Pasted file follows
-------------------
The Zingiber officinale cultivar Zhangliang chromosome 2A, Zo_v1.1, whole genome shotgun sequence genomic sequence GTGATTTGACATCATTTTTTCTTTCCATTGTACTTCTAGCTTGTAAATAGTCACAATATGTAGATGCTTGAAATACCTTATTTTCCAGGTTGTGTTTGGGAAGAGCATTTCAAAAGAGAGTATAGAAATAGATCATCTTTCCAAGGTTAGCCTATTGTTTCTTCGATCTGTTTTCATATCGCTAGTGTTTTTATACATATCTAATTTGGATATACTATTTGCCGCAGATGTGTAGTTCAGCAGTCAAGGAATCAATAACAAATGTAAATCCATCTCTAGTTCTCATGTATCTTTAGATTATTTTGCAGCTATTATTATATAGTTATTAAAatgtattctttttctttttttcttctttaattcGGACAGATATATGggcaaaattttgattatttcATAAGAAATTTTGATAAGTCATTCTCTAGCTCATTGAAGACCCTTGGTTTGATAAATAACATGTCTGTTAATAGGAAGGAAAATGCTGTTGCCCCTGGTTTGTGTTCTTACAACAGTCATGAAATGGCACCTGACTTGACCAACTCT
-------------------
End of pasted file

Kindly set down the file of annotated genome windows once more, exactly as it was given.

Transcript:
The Zingiber officinale cultivar Zhangliang chromosome 2A, Zo_v1.1, whole genome shotgun sequence genomic sequence GTGATTTGACATCATTTTTTCTTTCCATTGTACTTCTAGCTTGTAAATAGTCACAATATGTAGATGCTTGAAATACCTTATTTTCCAGGTTGTGTTTGGGAAGAGCATTTCAAAAGAGAGTATAGAAATAGATCATCTTTCCAAGGTTAGCCTATTGTTTCTTCGATCTGTTTTCATATCGCTAGTGTTTTTATACATATCTAATTTGGATATACTATTTGCCGCAGATGTGTAGTTCAGCAGTCAAGGAATCAATAACAAATGTAAATCCATCTCTAGTTCTCATGTATCTTTAGATTATTTTGCAGCTATTATTATATAGTTATTAAAatgtattctttttctttttttcttctttaattcGGACAGATATATGggcaaaattttgattatttcATAAGAAATTTTGATAAGTCATTCTCTAGCTCATTGAAGACCCTTGGTTTGATAAATAACATGTCTGTTAATAGGAAGGAAAATGCTGTTGCCCCTGGTTTGTGTTCTTACAACAGTCATGAAATGGCACCTGACTTGACCAACTCT